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10 - Financing Higher Education: The Viability of a Commercial Student Loan Scheme in Indonesia

Published online by Cambridge University Press:  21 October 2015

Bruce Chapman
Affiliation:
ANU
Daniel Suryadarma
Affiliation:
ANU
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Summary

INTRODUCTION AND BACKGROUND

Several contemporary Asian economies, including China, Vietnam and Indonesia, have two major things in common: unusually rapid economic growth, and significant expansions of their higher education enrolment and graduation rates. The association between economic growth and growth in higher education is both easy to understand and multi-faceted: as GDP per capita increases, so too does the demand for higher education, with this growth in the skill base of the labour force itself facilitating the economic growth that has helped generate the higher demand for university places. The processes are clearly endogenous.

Many of these economies share another and darker characteristic, which is that they have poorly developed financing systems for higher education. This is an emerging issue for policy because it implies that, even quite soon, the impressive economic growth of the transitional Asian economies could face important constraints with respect to the required expansions in higher education. The most pessimistic of these assessments would allude to the possibility of a country being caught in a ‘middle-income trap’, through the incapacity of its education system to meet the ever-increasing demand for a better-educated labour force.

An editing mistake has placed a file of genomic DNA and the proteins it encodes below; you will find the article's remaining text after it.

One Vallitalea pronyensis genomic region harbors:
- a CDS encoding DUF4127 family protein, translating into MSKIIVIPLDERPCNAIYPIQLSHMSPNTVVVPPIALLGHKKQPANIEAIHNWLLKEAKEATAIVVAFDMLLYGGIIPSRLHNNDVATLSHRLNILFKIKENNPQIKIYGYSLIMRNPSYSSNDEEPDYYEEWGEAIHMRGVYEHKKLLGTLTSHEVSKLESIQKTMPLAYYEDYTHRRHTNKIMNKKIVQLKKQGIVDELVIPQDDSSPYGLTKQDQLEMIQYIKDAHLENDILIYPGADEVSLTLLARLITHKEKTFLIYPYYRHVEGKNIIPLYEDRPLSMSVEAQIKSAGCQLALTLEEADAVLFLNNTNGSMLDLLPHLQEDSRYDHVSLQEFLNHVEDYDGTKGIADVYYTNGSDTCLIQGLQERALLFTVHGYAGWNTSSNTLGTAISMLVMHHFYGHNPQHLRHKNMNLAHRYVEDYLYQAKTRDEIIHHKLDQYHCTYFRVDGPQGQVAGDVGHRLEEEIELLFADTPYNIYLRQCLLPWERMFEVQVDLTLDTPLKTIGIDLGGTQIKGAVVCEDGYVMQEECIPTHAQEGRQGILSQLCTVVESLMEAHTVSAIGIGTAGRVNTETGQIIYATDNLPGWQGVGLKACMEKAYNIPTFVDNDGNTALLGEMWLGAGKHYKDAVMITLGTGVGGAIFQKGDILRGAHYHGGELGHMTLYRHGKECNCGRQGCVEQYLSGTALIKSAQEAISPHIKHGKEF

As far as Indonesia is concerned, it would seem obvious that in order to meet the rising demand for higher education while enhancing quality with limited resources, greater cost sharing with students through increases in tuition fees is unavoidable. It is well known that the only equitable and efficient way to collect significant contributions from students is through the use of a student loan system (Friedman 1955; Chapman 2006), but it is also apparent that Indonesian higher education lacks a well-designed and universal financing mechanism. This chapter explores the implications of the adoption in Indonesia of student loan reforms.

Our approach is to ask, if Indonesia adopted the type of student loan system that is most often used around the world, would this provide a solid foundation to help prevent the growth rates of university enrolments and graduations from stalling? This type of higher education financing system involves government-backed loans provided by banks. It is known as a ‘mortgage-type’ arrangement because loan repayments are made on the basis of pre-determined amounts over a given time period. This is the type of scheme currently used to help finance higher education in many countries, including the United States, Canada, the Philippines and Thailand.

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Publisher: ISEAS–Yusof Ishak Institute
Print publication year: 2013

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